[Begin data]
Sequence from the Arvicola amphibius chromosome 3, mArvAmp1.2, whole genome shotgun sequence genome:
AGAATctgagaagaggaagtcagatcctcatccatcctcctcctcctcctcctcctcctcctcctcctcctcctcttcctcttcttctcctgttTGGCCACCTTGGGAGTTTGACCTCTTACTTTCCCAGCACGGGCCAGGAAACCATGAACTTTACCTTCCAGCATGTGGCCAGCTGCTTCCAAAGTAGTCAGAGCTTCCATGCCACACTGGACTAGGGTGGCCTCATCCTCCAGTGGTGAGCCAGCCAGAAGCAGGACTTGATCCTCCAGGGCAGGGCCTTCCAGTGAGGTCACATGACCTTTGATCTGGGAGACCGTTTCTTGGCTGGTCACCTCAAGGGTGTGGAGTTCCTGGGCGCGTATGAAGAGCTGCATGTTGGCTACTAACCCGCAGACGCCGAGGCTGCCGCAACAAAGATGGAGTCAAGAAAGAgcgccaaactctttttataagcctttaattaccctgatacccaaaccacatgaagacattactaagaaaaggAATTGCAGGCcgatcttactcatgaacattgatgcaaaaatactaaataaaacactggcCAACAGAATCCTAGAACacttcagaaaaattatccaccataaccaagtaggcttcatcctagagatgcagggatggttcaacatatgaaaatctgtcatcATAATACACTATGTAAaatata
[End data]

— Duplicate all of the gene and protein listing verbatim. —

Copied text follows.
Sequence from the Arvicola amphibius chromosome 3, mArvAmp1.2, whole genome shotgun sequence genome:
AGAATctgagaagaggaagtcagatcctcatccatcctcctcctcctcctcctcctcctcctcctcctcctcctcttcctcttcttctcctgttTGGCCACCTTGGGAGTTTGACCTCTTACTTTCCCAGCACGGGCCAGGAAACCATGAACTTTACCTTCCAGCATGTGGCCAGCTGCTTCCAAAGTAGTCAGAGCTTCCATGCCACACTGGACTAGGGTGGCCTCATCCTCCAGTGGTGAGCCAGCCAGAAGCAGGACTTGATCCTCCAGGGCAGGGCCTTCCAGTGAGGTCACATGACCTTTGATCTGGGAGACCGTTTCTTGGCTGGTCACCTCAAGGGTGTGGAGTTCCTGGGCGCGTATGAAGAGCTGCATGTTGGCTACTAACCCGCAGACGCCGAGGCTGCCGCAACAAAGATGGAGTCAAGAAAGAgcgccaaactctttttataagcctttaattaccctgatacccaaaccacatgaagacattactaagaaaaggAATTGCAGGCcgatcttactcatgaacattgatgcaaaaatactaaataaaacactggcCAACAGAATCCTAGAACacttcagaaaaattatccaccataaccaagtaggcttcatcctagagatgcagggatggttcaacatatgaaaatctgtcatcATAATACACTATGTAAaatata